VS Gaming, and many others like them with corporate influence, are laying the foundation of a smooth sailing system which will inevitably see a much easier process in the future. But, for now, these things take time. VS Gaming has, in their own way, created a professional atmosphere since the announcement of the new brand and while they’re in their first year of operations, their future is looking brighter.

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Secondly, it’s important to understand that without some form of corporate backing these companies will soon fall off because esports doesn’t make money (yet). Many have tried and failed to do it alone with some small investments from partners and sponsors, but it all ends the same way – they come and they go. A clear example of this is Orena’s current operations and relationship with Nu Metro. Orena moved to Nu Metro earlier this year where the company took a majority share and the shake-up happened. Prior to Nu Metro, Orena received a small investment from the founders of the Food Lover’s Market.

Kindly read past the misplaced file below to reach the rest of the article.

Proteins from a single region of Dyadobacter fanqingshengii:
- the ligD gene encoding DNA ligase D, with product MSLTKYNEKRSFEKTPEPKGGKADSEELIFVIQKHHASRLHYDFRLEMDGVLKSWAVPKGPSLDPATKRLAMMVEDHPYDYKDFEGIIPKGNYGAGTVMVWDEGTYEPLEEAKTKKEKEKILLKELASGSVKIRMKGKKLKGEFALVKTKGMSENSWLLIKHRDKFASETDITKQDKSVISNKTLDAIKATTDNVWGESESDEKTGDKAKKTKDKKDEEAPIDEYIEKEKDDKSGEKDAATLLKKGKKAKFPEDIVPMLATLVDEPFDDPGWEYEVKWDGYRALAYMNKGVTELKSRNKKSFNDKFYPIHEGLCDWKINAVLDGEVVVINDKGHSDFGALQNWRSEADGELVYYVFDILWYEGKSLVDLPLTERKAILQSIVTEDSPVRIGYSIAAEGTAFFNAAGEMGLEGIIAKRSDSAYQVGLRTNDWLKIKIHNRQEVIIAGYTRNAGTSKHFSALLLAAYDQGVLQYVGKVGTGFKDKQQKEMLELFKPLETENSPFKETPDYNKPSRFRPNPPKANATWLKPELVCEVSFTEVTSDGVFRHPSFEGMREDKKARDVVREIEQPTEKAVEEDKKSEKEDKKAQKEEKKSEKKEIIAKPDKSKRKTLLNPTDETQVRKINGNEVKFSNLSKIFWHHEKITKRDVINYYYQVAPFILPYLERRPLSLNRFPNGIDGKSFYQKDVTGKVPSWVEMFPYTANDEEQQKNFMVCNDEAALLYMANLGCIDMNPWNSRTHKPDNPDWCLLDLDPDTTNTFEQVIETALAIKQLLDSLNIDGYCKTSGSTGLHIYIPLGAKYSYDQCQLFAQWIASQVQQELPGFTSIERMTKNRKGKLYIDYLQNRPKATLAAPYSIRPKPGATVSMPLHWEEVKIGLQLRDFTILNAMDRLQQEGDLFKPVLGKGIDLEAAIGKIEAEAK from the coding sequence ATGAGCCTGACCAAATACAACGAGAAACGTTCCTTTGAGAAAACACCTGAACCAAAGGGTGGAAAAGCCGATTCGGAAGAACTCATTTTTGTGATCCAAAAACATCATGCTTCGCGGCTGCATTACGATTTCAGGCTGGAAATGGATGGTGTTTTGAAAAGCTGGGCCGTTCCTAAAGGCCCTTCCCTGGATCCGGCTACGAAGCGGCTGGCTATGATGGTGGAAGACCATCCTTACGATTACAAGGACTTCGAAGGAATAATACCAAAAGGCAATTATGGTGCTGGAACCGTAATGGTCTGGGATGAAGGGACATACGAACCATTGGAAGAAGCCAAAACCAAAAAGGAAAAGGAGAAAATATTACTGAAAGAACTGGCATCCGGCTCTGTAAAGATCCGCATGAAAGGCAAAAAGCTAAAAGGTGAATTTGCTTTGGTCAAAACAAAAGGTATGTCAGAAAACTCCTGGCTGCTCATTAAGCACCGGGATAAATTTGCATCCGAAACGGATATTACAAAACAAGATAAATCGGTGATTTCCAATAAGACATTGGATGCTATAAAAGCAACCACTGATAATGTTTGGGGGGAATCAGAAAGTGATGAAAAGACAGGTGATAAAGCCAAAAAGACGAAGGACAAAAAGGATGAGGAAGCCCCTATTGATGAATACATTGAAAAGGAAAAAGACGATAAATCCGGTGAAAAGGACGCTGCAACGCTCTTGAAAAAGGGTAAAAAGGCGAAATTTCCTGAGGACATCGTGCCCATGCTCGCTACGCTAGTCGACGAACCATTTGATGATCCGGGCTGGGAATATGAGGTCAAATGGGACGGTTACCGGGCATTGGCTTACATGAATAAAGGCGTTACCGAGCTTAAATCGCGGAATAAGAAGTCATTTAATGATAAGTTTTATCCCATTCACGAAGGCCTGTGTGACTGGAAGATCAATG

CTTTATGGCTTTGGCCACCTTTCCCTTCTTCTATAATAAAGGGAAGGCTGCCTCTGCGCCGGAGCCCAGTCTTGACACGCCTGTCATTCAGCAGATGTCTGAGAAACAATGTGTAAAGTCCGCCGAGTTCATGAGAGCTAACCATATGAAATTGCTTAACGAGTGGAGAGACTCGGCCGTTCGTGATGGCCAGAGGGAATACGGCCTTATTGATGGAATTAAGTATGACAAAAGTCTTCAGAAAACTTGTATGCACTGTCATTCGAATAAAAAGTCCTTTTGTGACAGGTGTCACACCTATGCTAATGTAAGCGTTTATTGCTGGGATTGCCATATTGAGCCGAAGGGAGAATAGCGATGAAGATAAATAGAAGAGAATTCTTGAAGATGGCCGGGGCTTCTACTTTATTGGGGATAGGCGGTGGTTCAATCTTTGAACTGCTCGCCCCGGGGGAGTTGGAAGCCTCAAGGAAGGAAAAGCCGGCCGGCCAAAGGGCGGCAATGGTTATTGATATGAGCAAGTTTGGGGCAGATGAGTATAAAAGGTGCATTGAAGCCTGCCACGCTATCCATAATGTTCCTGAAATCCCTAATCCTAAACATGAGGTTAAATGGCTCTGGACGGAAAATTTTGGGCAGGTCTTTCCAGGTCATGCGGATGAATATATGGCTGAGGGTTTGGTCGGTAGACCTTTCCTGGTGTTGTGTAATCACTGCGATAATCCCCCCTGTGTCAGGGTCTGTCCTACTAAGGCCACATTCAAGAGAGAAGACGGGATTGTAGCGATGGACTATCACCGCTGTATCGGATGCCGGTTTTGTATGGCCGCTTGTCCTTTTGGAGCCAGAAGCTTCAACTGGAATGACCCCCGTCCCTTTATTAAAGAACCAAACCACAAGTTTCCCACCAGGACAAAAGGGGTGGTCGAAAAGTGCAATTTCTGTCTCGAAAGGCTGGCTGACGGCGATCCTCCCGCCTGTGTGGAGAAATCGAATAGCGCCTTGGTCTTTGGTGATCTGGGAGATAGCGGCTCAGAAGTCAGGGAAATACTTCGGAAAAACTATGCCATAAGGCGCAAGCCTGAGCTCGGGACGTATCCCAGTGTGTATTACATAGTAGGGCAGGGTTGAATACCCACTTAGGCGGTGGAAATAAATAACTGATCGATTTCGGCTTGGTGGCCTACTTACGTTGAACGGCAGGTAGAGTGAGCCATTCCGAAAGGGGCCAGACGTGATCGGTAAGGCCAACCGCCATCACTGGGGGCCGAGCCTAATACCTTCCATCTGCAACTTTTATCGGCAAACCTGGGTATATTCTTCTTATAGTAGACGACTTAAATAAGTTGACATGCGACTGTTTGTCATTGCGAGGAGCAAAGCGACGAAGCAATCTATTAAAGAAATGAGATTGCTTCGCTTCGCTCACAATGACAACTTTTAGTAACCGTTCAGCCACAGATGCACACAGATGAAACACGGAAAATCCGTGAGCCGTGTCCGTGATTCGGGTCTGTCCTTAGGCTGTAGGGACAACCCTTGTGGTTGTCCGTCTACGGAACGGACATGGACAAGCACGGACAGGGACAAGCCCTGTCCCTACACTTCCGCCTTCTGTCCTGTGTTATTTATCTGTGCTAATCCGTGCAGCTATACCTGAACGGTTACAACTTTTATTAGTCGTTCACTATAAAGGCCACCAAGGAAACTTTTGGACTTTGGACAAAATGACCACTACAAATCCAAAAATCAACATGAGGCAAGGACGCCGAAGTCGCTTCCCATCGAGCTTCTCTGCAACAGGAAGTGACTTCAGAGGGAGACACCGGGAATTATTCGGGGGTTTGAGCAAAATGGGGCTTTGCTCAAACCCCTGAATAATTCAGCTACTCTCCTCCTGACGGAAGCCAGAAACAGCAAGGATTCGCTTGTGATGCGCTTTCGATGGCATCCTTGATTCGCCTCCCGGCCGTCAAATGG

While their investment was just an initial amount to get things going, CEO Luca Tucconi still had full control and could execute and do what he felt was needed and when it was needed. I know this because I lived and worked with Tucconi for a year and together we aimed to set Orena apart from other companies, but that doesn’t always work out. I’m not saying we failed, but Tucconi’s decision to go with Nu Metro was necessary to see his business grow.

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Orena’s new gaming studio in Emperor’s Palace

This take-over happened in June, even though it was in planning since the beginning of the year. We’re now in October, and Orena is still learning the ropes of being part of a corporate structure, and this is possibly why we’ve seen such inconsistency and lack of tournaments from Orena. Their direction in the past few months has been visual and content driven and it’s clear, from the content, that Orena is pleasing their investors because the content is heavily brand-focused and placing Orena in a new space of visual interaction with their fans. The backlash we’ve seen is a clear lack of understanding. Orena’s fanbase is largely made up of players who frequented their leagues, cups and tournaments who are upset because there haven’t really been any of those this year.